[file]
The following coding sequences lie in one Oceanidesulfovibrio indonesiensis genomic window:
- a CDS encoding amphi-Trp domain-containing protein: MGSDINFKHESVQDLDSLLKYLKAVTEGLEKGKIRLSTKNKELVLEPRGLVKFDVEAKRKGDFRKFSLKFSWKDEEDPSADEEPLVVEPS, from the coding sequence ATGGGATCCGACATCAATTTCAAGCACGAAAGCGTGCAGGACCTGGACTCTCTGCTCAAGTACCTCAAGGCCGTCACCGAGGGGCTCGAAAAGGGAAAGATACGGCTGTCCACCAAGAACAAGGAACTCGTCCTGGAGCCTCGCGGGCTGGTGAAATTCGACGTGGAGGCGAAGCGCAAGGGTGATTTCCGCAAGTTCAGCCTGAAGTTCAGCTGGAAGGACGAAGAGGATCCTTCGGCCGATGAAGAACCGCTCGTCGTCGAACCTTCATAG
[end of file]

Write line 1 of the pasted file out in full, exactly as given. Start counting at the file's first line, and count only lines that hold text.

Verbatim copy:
The following coding sequences lie in one Oceanidesulfovibrio indonesiensis genomic window: